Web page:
Each year artists are encouraged to submit applications to Sprout Public Art in hopes of being selected to share their artistic vision by completing a mural in a local community. Eligible artists must reside in the Western Pennsylvania region which includes Allegheny, Armstrong, Beaver, Bedford, Cambria, Fayette, Greene, Indiana, Lawrence, Mercer, Somerset, Washington and Westmoreland counties. The guidelines of the Sprout Public Art project state, “Artists that are chosen as final muralists by the communities are paid competitive artist fees determined by the size of the mural. All supplies, materials and design and artist fees are provided by Sprout Public Art and murals are provided at no financial cost to participating communities.”
“The first comment out of everyone’s mouth is usually, I’m so happy we’re finally going to cover up this run-down wall with something pretty!” Taylor Shields, a graduate of Carnegie Mellon University’s Fine Arts program, was one of the artists selected to participate in this year’s Sprout Public Art project. She speaks for “Dormont: 100 Years Young,” a spiritually enticing mural which spans across the wall of the Antique Exchange at 2938 West Liberty Avenue. “Dormont is interesting because it’s a historic neighborhood with a lot of pride but it is also experiencing a kind of renewal . . . as the city expands; Dormont is changing and featuring different age groups, business types, community interests, etc. I wanted to stress the history while also keeping the focus on the future—so Dormont is viewed as 100 years young instead of 100 years old.”
Dormont is one of eight neighborhoods Sprout Public Art has selected for “visual landscape enhancement,” a.k.a. building-size murals which not only showcase qualities of the targeted neighborhood, but hope also to inspire passersby. Since 2003, Sprout has been awarding grants to communities in an attempt to strengthen the bond between the communal spirit and the flourishing public artist—something which has resulted in the astonishing development of over 45 enriching works of public art. In an attempt to bridge the disconnect between community members and urban landscapes within Pittsburgh, Sprout has funded artists like Shields who, when asked to express her own experience, replies, “The community has been great! Everyone is so excited about the mural and has given interesting input. When I’m painting, many people stop to ask questions or voice their support. It really makes a difference to know that the community is so invested in this project, and it makes the value of Sprout’s organization extremely clear.”
Jeffrey Schrekengost, a graphic designer who has lived in Pittsburgh since 1987, enjoyed both the experience and challenge in developing a hand-painted mural in the small business district of Morningside.
“It was a really rewarding experience. Most of the time when doing artwork and music, I deal with the same groups of people—they know what to expect from me and I know what most people want when they request a piece of art for a project. The subject matter of my work is usually strange since I’ve been obsessed with horror and sci-fi movies since I was a kid. Working with this community was quite a different experience for me. Doing a large public art piece, I knew it wouldn’t/couldn’t be too strange. It was great to work with them—creating an image that all of us would enjoy.”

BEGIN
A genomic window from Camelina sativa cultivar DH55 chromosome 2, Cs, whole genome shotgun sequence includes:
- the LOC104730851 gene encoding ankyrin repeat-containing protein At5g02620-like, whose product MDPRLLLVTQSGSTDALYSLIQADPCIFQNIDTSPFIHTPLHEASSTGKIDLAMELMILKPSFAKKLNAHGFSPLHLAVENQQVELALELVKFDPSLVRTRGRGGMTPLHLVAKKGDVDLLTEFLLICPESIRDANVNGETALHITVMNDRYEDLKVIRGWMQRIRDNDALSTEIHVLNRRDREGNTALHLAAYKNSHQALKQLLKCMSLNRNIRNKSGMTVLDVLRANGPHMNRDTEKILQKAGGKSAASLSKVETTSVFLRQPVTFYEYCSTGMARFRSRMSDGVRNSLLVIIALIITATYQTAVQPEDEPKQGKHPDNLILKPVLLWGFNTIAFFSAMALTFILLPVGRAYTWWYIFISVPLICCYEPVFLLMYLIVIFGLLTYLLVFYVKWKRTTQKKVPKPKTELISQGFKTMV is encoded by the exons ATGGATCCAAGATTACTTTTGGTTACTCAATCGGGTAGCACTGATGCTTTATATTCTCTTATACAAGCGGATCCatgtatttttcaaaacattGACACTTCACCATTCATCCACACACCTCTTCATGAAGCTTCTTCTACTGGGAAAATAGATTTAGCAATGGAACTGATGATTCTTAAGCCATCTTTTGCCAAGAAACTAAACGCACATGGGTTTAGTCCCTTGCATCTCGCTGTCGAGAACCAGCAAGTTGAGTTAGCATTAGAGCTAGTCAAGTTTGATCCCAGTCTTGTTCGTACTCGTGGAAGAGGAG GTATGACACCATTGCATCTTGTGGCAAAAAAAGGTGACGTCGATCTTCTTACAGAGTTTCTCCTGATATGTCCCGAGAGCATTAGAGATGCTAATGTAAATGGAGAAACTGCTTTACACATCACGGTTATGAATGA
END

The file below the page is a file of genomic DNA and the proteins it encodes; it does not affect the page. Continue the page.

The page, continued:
The title of Schrekengost’s mural is “Good Morning” and can be found on the corner of Greenwodd and Chislett street on the wall of a small, locally owned convenience store. The mural features large soaring birds (one blue and one red) above a small sun-layered hilly village. According to Schrekengost, his original mural-design involved three large garden gnomes riding zoo animals. “Three large garden gnomes riding zoo animals are a hard match for any community, but they were still very interested in having me paint something.”
Garden gnomes aside, many residents of Morningside have since welcomed Schrekengost’s mural with much praise. “A compliment can go a long way and I hope the mural I’ve left behind compliments the town. After spending so much time there, Morningside is my new favorite Pittsburgh neighborhood!”
On Sept 16, numerous citizens of Greenfield, Pa gathered at the wall of the PNC bank on Murray Avenue to partake in the festivities surrounding the dedication of the neighborhood’s second Sprout Fund Mural. Western Pennsylvanian artist, Ian F. Thomas, was the man behind the 40 x 90 ft. mural which turned out to be a considerably vibrant community spectacle. Food and music-friendly events were organized by local volunteers from Connect Greenfield. Pittsburgh’s City Council President, Doug Shields, was just one of many guest speakers who crashed the party.
“Whether you’re new here or a life-long resident, we provide opportunities to get involved in your community.” Volunteers of Connect Greenfield effectively demonstrated their mission statement by providing performances by local musician, John Young, as well as a performance from “funk” rock band, Argyll’s Revenge. Sprout’s Public Art Program manager, Curt Gettman, also made an appearance at the unveiling of Thomas’ mural. Since joining the Sprout staff in May of 2007, Gettman has also co-founded the Pittsburgh-based Unicorn Mountain collective, which is a literary venue best known for its national distribution of anthologies featuring work from musicians, comic illustrators, painters, writers and screen print artists.
Thomas’ mural received heavy praise from Greenfield residents—some members of the community even stopped by to lend a hand during what was referred to as, “Community Painting Day.” Thomas is also known for his sculptures, paintings and ceramic works which often explore the stylized innocence of childhood imagination.
One thing is certain—it seems imagination is one element this year’s muralists have put to good use.